Kitchen Witches

Yesterday a friend and I made jam. She had steeped the strawberries overnight in sugar and rose geranium leaves. I slit open the green husks of cardamon pods and emptied the fragrant black seeds into her white ceramic mortar, crushing and cracking them with the pestle.

She put a judicious amount of the cardamon into one heavy pot and lemon verbena in another. As the strawberries bubbled and foamed, we dried jars and talked of dancing and the easy, intimate rapport we had with our bodies when we took class regularly.

When the syrup had thickened, she ladled the steaming dark ruby into our waiting jars and wrote out labels while I made a fresh pot of tea.

We carried our cups to the table and she read my tarot. Later, as I was leaving, I took a jar of honey from the window ledge near the front door. She had infused the honey with cinnamon and stacked the clear jars where light from the setting sun would catch their dark amber contents and make them glow, like jewels.


This weekend I got up early and headed out in my car. The morning was cool – a cold front had blown in during the night – and gray.

Turning on to the street at the end of my block, I startled a heron sitting in the middle of the road. It took flight, its large wings beating slowly but powerfully to lift it into the air. At the next intersection, it wheeled and flew over the outstretched branch of a live oak, bark carpeted in silver-gray lichen.

The live oaks are majestic trees. In this neighborhood, they are all at least one hundred years old. Some are much older.

There is a heron nest nearby, saved from a developer’s bulldozer by neighbors who banded together and bought the property back. I have a friend who lives on the other side of the boulevard and she too has a heron nest in her live oak.

The herons return every year. Neighbors out for a walk often stop and stare up into the trees.

I like to think of something passed on here. The ancient instinct of the birds, called back year after to year, to nest and regenerate. The neighborhood too stirring and coming together. And the live oaks, every year their fur a little shaggier, their branches a little more sheltering, their roots a little deeper.

Leavetaking I

Leaving the first of two galleries I visited last week, I paused on the landing to look out over the neighboring field. The stair to the third-floor gallery was on the outside of the building. Afraid of heights, I averted my eyes to avoid looking through the metal lattice-work to the ground below. Instead, I looked out and over. The sky had turned gray and the wind had picked up. Rain was in the air.

I looked out at a skyline of old industrial buildings. Above me a tree bent and straightened. A train was passing. Boxcar after boxcar lurched past, the metal-on-metal grinding rhythmic, hypnotic. I listened to that sound a long time, hair in my face, my jacket billowing.

Working with the Elements

Yesterday I went to see the work of Cang Xin. Cang Xin is a photographer and a shaman. He is someone who believes that all things have spirit.

His color photographs in the series Man and the Sky Series 1 and 2 are pictures of Chinese landscape populated by men (and a few women) chest-deep (or deeper) in holes or lakes. In several of the photos, we see large circles of fire with a human buried chest-deep in each center. We see magical numbers: seven circles, eleven. We see seven rows of seven men each.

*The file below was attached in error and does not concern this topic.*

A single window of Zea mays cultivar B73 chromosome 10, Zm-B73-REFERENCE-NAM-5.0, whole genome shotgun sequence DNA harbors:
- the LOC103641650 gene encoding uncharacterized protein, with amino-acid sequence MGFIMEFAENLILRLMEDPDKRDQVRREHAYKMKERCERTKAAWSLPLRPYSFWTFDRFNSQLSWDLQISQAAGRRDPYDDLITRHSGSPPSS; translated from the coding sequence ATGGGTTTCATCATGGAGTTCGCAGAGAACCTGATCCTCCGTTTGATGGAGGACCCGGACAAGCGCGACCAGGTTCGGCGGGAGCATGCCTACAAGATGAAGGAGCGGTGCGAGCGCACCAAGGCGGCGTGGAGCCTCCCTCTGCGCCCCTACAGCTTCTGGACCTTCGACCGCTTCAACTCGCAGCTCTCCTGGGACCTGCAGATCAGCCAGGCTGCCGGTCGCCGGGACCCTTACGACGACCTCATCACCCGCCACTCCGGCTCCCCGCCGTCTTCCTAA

In one photo, humans stand chest-deep in water, rocks held high above their heads. In some cases, only arms and the rock appear above the water. In another lake photo, the men are holding tree branches.

In some photos, the men are in a trance-like state. In others, they look back at the viewer, as curious about us as we are about them.

The Absence of the Subject

Earlier this week I went to see Michael Somoroff’s “The Absence of the Subject.” In this series of photographs and video installations, Somoroff has taken the photographs of turn-of-the-century German photographer August Sander and removed the people, the subject.

What remains is a haunting sense of waiting. A table set for tea, an open gate, a pot on a stove.

Yet the sense of something missing is largely unconscious. If we had not known the human faces had been removed, would we still react to their absence?

In the video installation room, three photographs have been animated. Pages of open books subtly lift and fall, the leaves of ivy rustle. And where once, according to the original photographs outside the gallery, a pater familius stood surrounded by his large brood. a lone butterfly meanders across an empty expanse of lawn. Tips of branches bend into the frame, and out again.

In my clear vase, I see the flower stems

This morning I went outside to cut some roses for my dining room table. I spent the first fifteen minutes snipping off decayed blossoms, deadheading. Several of the blooms had one, two, or three petals, still vibrant in color, still clinging to the hip. Some were nestled cheek by jowl with tight-in-the-bud flowers-to-be. Others were the sole occupant of a lonely stretch of stem. In neither case could I bring myself to end this small burst of deep pink. Later, when the wind and rain have battered them naked, and the sun has shriveled them dry. Then, will I return and snip the branch clean.

I cut two stems of rosemary and a single rose. They sit by me now, on my right hand. The rosemary stalks curl upward; the head of the rose nods.

Bike Ride

Yesterday afternoon son the elder and I went for a bike ride. I lifted my face to the warming sun. To my right, an orange trumpet vine climbed a long-needled pine tree, the many tiny roots of each sucking “foot” fingering its way deep into rough bark.

The tires sing against the road. Up ahead, son the elder puts both of his feet on the handbars and swoops down into a grass-lined ditch and out again.